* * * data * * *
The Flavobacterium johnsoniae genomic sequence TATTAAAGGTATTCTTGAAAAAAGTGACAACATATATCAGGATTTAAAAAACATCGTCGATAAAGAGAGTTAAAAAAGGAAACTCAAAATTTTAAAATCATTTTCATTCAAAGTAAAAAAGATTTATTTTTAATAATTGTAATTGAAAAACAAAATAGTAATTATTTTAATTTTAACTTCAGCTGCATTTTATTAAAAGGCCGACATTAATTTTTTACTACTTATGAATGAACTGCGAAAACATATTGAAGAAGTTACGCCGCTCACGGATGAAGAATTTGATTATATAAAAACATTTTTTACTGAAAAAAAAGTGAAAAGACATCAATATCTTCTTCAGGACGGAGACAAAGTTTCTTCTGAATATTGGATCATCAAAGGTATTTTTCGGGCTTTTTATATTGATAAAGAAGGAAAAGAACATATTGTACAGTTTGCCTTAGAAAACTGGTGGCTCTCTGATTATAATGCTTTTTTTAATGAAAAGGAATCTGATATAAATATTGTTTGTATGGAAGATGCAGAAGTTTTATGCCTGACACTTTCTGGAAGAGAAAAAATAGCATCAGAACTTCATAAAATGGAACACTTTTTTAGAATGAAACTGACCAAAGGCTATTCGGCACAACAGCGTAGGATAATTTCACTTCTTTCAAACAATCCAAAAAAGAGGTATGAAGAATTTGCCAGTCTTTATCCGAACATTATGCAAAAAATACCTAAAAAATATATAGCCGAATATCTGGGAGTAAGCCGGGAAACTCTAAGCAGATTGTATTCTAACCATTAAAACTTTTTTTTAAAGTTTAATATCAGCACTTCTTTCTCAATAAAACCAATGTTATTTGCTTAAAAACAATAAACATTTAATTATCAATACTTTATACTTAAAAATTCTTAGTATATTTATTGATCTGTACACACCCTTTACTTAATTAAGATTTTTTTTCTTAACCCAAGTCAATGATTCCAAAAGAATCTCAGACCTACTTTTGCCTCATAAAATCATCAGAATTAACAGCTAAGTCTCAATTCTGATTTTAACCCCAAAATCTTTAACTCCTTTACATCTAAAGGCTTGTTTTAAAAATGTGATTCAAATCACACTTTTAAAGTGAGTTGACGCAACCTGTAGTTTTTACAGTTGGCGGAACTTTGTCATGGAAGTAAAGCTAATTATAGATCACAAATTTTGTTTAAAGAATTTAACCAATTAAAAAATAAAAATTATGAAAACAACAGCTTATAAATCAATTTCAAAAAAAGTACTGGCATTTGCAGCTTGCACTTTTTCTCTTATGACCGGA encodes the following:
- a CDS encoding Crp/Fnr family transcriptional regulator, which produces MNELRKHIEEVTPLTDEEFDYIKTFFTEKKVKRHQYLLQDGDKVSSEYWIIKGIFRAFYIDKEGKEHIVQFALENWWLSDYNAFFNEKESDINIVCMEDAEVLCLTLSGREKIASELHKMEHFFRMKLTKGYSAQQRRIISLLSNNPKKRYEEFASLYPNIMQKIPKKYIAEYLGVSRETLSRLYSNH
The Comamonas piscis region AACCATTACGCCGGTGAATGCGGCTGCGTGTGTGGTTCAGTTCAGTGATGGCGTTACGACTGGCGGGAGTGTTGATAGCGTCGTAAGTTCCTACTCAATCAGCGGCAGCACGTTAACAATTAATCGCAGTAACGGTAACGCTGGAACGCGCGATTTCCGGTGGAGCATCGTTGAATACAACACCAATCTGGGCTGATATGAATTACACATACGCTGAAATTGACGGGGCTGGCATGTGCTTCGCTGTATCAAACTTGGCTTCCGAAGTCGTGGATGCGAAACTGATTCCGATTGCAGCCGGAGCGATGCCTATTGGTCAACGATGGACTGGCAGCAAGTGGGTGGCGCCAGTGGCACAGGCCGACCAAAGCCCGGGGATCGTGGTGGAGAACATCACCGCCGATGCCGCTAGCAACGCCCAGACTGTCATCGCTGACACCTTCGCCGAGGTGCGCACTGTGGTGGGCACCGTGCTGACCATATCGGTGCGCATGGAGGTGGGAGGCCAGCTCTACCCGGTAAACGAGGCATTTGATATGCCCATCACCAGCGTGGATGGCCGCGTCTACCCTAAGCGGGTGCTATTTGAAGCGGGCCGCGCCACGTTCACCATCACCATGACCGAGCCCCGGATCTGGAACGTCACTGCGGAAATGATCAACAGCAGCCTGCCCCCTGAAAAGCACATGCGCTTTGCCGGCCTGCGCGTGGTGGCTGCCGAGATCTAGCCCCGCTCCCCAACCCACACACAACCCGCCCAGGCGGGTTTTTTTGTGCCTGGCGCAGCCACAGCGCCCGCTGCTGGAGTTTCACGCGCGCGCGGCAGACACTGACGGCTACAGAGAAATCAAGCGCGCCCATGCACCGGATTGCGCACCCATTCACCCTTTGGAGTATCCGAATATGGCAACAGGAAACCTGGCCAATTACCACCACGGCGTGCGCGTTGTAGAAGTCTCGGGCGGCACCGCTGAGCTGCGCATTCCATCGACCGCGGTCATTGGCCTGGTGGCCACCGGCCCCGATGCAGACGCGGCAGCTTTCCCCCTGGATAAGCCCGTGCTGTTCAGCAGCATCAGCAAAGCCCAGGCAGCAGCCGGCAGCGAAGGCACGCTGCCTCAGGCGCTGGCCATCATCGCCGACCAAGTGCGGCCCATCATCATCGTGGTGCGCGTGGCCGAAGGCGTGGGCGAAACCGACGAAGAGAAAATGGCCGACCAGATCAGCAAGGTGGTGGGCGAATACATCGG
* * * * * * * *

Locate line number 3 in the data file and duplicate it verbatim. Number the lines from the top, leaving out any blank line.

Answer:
The Comamonas piscis region AACCATTACGCCGGTGAATGCGGCTGCGTGTGTGGTTCAGTTCAGTGATGGCGTTACGACTGGCGGGAGTGTTGATAGCGTCGTAAGTTCCTACTCAATCAGCGGCAGCACGTTAACAATTAATCGCAGTAACGGTAACGCTGGAACGCGCGATTTCCGGTGGAGCATCGTTGAATACAACACCAATCTGGGCTGATATGAATTACACATACGCTGAAATTGACGGGGCTGGCATGTGCTTCGCTGTATCAAACTTGGCTTCCGAAGTCGTGGATGCGAAACTGATTCCGATTGCAGCCGGAGCGATGCCTATTGGTCAACGATGGACTGGCAGCAAGTGGGTGGCGCCAGTGGCACAGGCCGACCAAAGCCCGGGGATCGTGGTGGAGAACATCACCGCCGATGCCGCTAGCAACGCCCAGACTGTCATCGCTGACACCTTCGCCGAGGTGCGCACTGTGGTGGGCACCGTGCTGACCATATCGGTGCGCATGGAGGTGGGAGGCCAGCTCTACCCGGTAAACGAGGCATTTGATATGCCCATCACCAGCGTGGATGGCCGCGTCTACCCTAAGCGGGTGCTATTTGAAGCGGGCCGCGCCACGTTCACCATCACCATGACCGAGCCCCGGATCTGGAACGTCACTGCGGAAATGATCAACAGCAGCCTGCCCCCTGAAAAGCACATGCGCTTTGCCGGCCTGCGCGTGGTGGCTGCCGAGATCTAGCCCCGCTCCCCAACCCACACACAACCCGCCCAGGCGGGTTTTTTTGTGCCTGGCGCAGCCACAGCGCCCGCTGCTGGAGTTTCACGCGCGCGCGGCAGACACTGACGGCTACAGAGAAATCAAGCGCGCCCATGCACCGGATTGCGCACCCATTCACCCTTTGGAGTATCCGAATATGGCAACAGGAAACCTGGCCAATTACCACCACGGCGTGCGCGTTGTAGAAGTCTCGGGCGGCACCGCTGAGCTGCGCATTCCATCGACCGCGGTCATTGGCCTGGTGGCCACCGGCCCCGATGCAGACGCGGCAGCTTTCCCCCTGGATAAGCCCGTGCTGTTCAGCAGCATCAGCAAAGCCCAGGCAGCAGCCGGCAGCGAAGGCACGCTGCCTCAGGCGCTGGCCATCATCGCCGACCAAGTGCGGCCCATCATCATCGTGGTGCGCGTGGCCGAAGGCGTGGGCGAAACCGACGAAGAGAAAATGGCCGACCAGATCAGCAAGGTGGTGGGCGAATACATCGG